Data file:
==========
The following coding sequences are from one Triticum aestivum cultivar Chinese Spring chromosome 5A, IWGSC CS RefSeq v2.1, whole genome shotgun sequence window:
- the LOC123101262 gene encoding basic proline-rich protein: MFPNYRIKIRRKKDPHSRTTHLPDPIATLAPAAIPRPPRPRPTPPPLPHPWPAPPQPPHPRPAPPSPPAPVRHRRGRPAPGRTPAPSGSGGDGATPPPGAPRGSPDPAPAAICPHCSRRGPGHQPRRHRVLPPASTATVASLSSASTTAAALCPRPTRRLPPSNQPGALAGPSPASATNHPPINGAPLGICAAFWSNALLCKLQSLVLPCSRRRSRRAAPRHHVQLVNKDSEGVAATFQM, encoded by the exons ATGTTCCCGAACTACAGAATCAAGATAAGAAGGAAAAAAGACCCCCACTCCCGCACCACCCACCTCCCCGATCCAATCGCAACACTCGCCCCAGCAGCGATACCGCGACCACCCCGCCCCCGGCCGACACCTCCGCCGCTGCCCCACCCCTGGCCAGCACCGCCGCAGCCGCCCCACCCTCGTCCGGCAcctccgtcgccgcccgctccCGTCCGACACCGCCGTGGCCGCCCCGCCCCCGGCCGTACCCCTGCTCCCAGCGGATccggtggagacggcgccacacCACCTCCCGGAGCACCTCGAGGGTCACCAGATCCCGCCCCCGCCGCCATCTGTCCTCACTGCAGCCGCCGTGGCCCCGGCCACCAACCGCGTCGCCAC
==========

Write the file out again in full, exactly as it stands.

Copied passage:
The following coding sequences are from one Triticum aestivum cultivar Chinese Spring chromosome 5A, IWGSC CS RefSeq v2.1, whole genome shotgun sequence window:
- the LOC123101262 gene encoding basic proline-rich protein: MFPNYRIKIRRKKDPHSRTTHLPDPIATLAPAAIPRPPRPRPTPPPLPHPWPAPPQPPHPRPAPPSPPAPVRHRRGRPAPGRTPAPSGSGGDGATPPPGAPRGSPDPAPAAICPHCSRRGPGHQPRRHRVLPPASTATVASLSSASTTAAALCPRPTRRLPPSNQPGALAGPSPASATNHPPINGAPLGICAAFWSNALLCKLQSLVLPCSRRRSRRAAPRHHVQLVNKDSEGVAATFQM, encoded by the exons ATGTTCCCGAACTACAGAATCAAGATAAGAAGGAAAAAAGACCCCCACTCCCGCACCACCCACCTCCCCGATCCAATCGCAACACTCGCCCCAGCAGCGATACCGCGACCACCCCGCCCCCGGCCGACACCTCCGCCGCTGCCCCACCCCTGGCCAGCACCGCCGCAGCCGCCCCACCCTCGTCCGGCAcctccgtcgccgcccgctccCGTCCGACACCGCCGTGGCCGCCCCGCCCCCGGCCGTACCCCTGCTCCCAGCGGATccggtggagacggcgccacacCACCTCCCGGAGCACCTCGAGGGTCACCAGATCCCGCCCCCGCCGCCATCTGTCCTCACTGCAGCCGCCGTGGCCCCGGCCACCAACCGCGTCGCCAC